A chance to help

Las Comadres uses 20th anniversary celebration to benefit homeless women


In the competitive world of art galleries that need patrons to keep the lights on and nonprofits that need community support for their altruistic goals, there is a breath of fresh air and a long-standing tradition in Taos of women helping each other.

On Saturday (Oct. 7), from 3-6 p.m. in the John Dunn Shops, 120-G Bent St., Las Comadres Gallery, a cooperative for women artists, and HEART, a nonprofit offering transition assistance for women, continue this tradition and join forces to raise money and community consciousness about homelessness.

Award-winning watercolorist and member of the co-op Karen McCurtain-Blair said about the fundraiser, “Women just get things done.” McCurtain-Blair describes the Las Comadres Gallery as “more cooperative than competitive and definitely not corporate; there is no hierarchical structure. We all pitch in to pay the rent, and the commission schedule is 20-80, favoring the artist.”

Artist Janeen Marie started Las Comadres Gallery in Arroyo Seco in 1997 to give women artists of Northern New Mexico a voice. The co-op remained in Arroyo Seco for a few years, but didn’t have enough commercial traffic to support itself. The artists put on garage sales and made enough money to finance a move to the gallery’s next location on Paseo del Pueblo Norte in Taos. In January 2012, the gallery moved again to the John Dunn Shops, its current home.

HEART, the organization that will get all the proceeds from the event, aims to provide hope, empowerment, advocacy, respect and transitional housing for women in the community who are experiencing or are at risk of homelessness. HEART is privately funded and supported entirely by the Taos community.

Taos artist Robin Cunningham, a holistic health practitioner, member of Las Comadres Gallery and grant writer for HEART, says she got involved with the group because “they are changing the paradigm of what it means to be homeless.”

Cunningham experienced homelessness firsthand when her life savings and possessions were stolen out of her car in Oregon while traveling with her son and cat. She said that she was appalled by the way law enforcement treated her. She said the banks were also against her because during the robbery, all of her identification was stolen. She said she felt the community shunned her because of the stigma associated with homeless women and this experience showed her the importance of community involvement, galvanizing her to work with compassion for this all-too-often marginalized population.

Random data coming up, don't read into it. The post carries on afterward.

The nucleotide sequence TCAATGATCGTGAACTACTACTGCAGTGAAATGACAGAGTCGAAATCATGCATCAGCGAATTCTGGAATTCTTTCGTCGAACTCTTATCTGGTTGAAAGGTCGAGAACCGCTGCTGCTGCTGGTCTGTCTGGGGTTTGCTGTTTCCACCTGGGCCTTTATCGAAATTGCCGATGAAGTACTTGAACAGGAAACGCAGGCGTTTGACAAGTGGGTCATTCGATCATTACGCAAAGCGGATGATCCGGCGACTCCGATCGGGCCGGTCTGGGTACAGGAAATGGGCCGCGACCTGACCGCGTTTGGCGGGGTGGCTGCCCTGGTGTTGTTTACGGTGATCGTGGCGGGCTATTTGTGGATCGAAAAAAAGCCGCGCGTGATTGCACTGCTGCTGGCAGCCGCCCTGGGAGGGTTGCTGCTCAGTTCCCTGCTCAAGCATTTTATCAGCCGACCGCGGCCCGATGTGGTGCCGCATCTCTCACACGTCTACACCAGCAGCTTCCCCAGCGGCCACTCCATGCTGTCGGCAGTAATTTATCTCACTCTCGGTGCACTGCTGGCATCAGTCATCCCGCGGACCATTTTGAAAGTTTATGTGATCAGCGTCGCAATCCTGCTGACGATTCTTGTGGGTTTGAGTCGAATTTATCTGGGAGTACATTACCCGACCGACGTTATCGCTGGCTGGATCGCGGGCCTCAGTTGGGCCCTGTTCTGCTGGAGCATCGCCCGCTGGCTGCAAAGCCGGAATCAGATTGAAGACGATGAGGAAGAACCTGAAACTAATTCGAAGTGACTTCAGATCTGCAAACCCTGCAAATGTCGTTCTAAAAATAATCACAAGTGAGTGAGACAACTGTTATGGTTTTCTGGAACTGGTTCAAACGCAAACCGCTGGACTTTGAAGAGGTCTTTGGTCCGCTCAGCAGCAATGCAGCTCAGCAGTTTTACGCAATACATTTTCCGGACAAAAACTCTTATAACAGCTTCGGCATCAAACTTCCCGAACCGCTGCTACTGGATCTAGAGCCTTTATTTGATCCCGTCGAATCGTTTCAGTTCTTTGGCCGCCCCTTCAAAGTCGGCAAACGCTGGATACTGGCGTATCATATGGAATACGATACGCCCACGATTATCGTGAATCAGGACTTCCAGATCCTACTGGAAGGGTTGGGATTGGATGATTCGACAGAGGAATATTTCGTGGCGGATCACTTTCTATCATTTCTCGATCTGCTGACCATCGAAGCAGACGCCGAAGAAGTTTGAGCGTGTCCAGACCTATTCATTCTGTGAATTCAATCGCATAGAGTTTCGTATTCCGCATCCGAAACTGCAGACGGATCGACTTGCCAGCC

Cunningham’s work in the gallery is beeswax candles using vintage molds. She uses locally sourced beeswax as much as possible, and her work highlights the championing, protecting and promoting of the honeybee.

Las Comadres Gallery is also home for Taos artist Frances Mascareñas. She says that being a member of the co-op has allowed her to continue making art and work part time so she could care for her son, who has Down syndrome. For 20 years, Mascareñas has been making polymer clay sculptures inspired by the Southwest.

Other members of the gallery include jeweler Christina Marie Beck, whose specialty is buying estate jewelry, dismantling it and creating contemporary pieces. Potter Mari “Mud” Hawkes works in traditional glazes, as well as raku. Her pieces range from whimsical garden sculptures to coffee and tea mugs, in addition to other works for the home. Silk artist Patricia Keeler makes hand-painted silk scarves and wearable pieces with an old-meets-new flair. In her process, she takes apart a vintage piece, dyes, paints and re-creates it with her signature silk.

Isabella Kristina is an acrylic painter who intentionally uses bright colors and believes in the power and influence of color to affect emotion and remembrance. Kim Pollis does traditional Spanish colonial tinwork, with a modern edge. Her handcrafted work encompasses Día de los Muertos motifs, wall art and lighting fixtures. Recently, Pollis was commissioned to do large pieces for a newly constructed building in Lama, New Mexico. Barbara Sager creates mandalas using a variety of mediums. She also creates intricate paper mosaic fish pictures.

Minna White, a felter, raises Navajo-Churro sheep and is working to increase their genetic diversity. Her felted products range from wearable capes to table runners, wall hangings, rugs, purses, bags and tortilla potholders.

The event includes a raffle tied to the Las Comadres anniversary, for which artists featured in the gallery are donating work, along with a gift certificate and discounts from Marshall’s Great Noodles on the patio at the John Dunn Shops.

Call Las Comadres Gallery for more information at (575) 737-5323 or visit